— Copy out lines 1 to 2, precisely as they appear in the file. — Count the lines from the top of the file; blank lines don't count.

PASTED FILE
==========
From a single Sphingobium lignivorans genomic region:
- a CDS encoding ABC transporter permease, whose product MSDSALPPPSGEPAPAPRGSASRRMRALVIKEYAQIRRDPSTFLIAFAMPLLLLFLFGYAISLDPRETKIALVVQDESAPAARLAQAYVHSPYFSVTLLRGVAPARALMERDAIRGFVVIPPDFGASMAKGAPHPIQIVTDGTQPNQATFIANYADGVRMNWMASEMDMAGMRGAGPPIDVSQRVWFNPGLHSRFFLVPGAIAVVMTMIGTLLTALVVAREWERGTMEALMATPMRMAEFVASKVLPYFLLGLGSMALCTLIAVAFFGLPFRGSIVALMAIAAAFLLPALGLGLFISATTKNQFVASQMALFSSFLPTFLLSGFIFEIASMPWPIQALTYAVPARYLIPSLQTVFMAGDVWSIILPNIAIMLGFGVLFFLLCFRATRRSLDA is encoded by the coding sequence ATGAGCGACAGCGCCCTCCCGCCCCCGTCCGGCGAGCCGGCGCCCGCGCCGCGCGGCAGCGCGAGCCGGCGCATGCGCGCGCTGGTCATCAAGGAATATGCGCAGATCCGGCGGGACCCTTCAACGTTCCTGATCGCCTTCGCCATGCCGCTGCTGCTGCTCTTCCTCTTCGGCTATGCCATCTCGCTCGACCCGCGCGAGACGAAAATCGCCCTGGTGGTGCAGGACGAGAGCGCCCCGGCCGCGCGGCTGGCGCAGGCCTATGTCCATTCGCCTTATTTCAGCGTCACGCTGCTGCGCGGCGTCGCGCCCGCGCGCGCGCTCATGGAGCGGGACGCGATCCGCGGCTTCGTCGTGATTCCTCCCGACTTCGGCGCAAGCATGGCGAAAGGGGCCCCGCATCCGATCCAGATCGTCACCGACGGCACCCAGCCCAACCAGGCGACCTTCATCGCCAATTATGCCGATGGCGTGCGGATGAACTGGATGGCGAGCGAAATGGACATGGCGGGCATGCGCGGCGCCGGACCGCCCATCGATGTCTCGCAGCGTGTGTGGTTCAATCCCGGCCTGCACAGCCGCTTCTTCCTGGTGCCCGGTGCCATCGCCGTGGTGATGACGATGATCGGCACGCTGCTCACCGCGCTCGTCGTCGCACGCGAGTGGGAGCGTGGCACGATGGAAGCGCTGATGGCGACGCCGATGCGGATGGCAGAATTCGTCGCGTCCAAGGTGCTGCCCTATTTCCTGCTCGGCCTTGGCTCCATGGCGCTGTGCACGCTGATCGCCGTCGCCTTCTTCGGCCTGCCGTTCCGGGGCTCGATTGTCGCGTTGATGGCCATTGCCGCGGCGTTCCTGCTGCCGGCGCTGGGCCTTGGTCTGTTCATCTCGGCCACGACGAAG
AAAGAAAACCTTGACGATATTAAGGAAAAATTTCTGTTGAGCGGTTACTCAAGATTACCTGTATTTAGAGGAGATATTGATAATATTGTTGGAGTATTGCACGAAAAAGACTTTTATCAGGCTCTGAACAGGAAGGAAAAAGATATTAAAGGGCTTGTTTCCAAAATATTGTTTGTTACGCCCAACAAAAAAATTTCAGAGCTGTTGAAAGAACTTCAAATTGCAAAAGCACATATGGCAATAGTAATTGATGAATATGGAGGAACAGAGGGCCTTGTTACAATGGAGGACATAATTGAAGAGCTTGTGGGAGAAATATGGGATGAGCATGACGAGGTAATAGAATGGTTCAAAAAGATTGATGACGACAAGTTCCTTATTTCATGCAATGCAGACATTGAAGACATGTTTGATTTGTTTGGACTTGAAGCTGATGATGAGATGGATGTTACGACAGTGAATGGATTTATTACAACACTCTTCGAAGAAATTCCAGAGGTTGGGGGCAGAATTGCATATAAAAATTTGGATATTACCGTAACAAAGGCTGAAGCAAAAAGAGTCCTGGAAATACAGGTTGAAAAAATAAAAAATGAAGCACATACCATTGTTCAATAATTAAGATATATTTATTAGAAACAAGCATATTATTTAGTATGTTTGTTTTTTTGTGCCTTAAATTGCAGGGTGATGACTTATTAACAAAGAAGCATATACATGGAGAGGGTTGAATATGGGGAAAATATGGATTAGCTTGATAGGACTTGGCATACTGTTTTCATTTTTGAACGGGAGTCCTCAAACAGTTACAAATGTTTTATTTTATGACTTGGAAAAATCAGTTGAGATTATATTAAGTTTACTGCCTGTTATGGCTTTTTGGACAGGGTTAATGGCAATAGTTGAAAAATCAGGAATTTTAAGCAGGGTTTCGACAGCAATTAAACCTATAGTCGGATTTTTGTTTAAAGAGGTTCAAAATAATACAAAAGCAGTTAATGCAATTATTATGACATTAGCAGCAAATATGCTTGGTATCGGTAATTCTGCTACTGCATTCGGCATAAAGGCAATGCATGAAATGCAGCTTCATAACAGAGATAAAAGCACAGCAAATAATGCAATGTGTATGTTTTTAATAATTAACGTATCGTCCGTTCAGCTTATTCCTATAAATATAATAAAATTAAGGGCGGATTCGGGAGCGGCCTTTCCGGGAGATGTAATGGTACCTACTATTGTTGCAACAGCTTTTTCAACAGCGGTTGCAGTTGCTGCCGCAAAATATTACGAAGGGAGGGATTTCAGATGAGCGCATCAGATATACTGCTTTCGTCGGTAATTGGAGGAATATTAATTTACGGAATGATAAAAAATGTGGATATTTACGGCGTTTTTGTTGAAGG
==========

From a single Sphingobium lignivorans genomic region:
- a CDS encoding ABC transporter permease, whose product MSDSALPPPSGEPAPAPRGSASRRMRALVIKEYAQIRRDPSTFLIAFAMPLLLLFLFGYAISLDPRETKIALVVQDESAPAARLAQAYVHSPYFSVTLLRGVAPARALMERDAIRGFVVIPPDFGASMAKGAPHPIQIVTDGTQPNQATFIANYADGVRMNWMASEMDMAGMRGAGPPIDVSQRVWFNPGLHSRFFLVPGAIAVVMTMIGTLLTALVVAREWERGTMEALMATPMRMAEFVASKVLPYFLLGLGSMALCTLIAVAFFGLPFRGSIVALMAIAAAFLLPALGLGLFISATTKNQFVASQMALFSSFLPTFLLSGFIFEIASMPWPIQALTYAVPARYLIPSLQTVFMAGDVWSIILPNIAIMLGFGVLFFLLCFRATRRSLDA is encoded by the coding sequence ATGAGCGACAGCGCCCTCCCGCCCCCGTCCGGCGAGCCGGCGCCCGCGCCGCGCGGCAGCGCGAGCCGGCGCATGCGCGCGCTGGTCATCAAGGAATATGCGCAGATCCGGCGGGACCCTTCAACGTTCCTGATCGCCTTCGCCATGCCGCTGCTGCTGCTCTTCCTCTTCGGCTATGCCATCTCGCTCGACCCGCGCGAGACGAAAATCGCCCTGGTGGTGCAGGACGAGAGCGCCCCGGCCGCGCGGCTGGCGCAGGCCTATGTCCATTCGCCTTATTTCAGCGTCACGCTGCTGCGCGGCGTCGCGCCCGCGCGCGCGCTCATGGAGCGGGACGCGATCCGCGGCTTCGTCGTGATTCCTCCCGACTTCGGCGCAAGCATGGCGAAAGGGGCCCCGCATCCGATCCAGATCGTCACCGACGGCACCCAGCCCAACCAGGCGACCTTCATCGCCAATTATGCCGATGGCGTGCGGATGAACTGGATGGCGAGCGAAATGGACATGGCGGGCATGCGCGGCGCCGGACCGCCCATCGATGTCTCGCAGCGTGTGTGGTTCAATCCCGGCCTGCACAGCCGCTTCTTCCTGGTGCCCGGTGCCATCGCCGTGGTGATGACGATGATCGGCACGCTGCTCACCGCGCTCGTCGTCGCACGCGAGTGGGAGCGTGGCACGATGGAAGCGCTGATGGCGACGCCGATGCGGATGGCAGAATTCGTCGCGTCCAAGGTGCTGCCCTATTTCCTGCTCGGCCTTGGCTCCATGGCGCTGTGCACGCTGATCGCCGTCGCCTTCTTCGGCCTGCCGTTCCGGGGCTCGATTGTCGCGTTGATGGCCATTGCCGCGGCGTTCCTGCTGCCGGCGCTGGGCCTTGGTCTGTTCATCTCGGCCACGACGAAG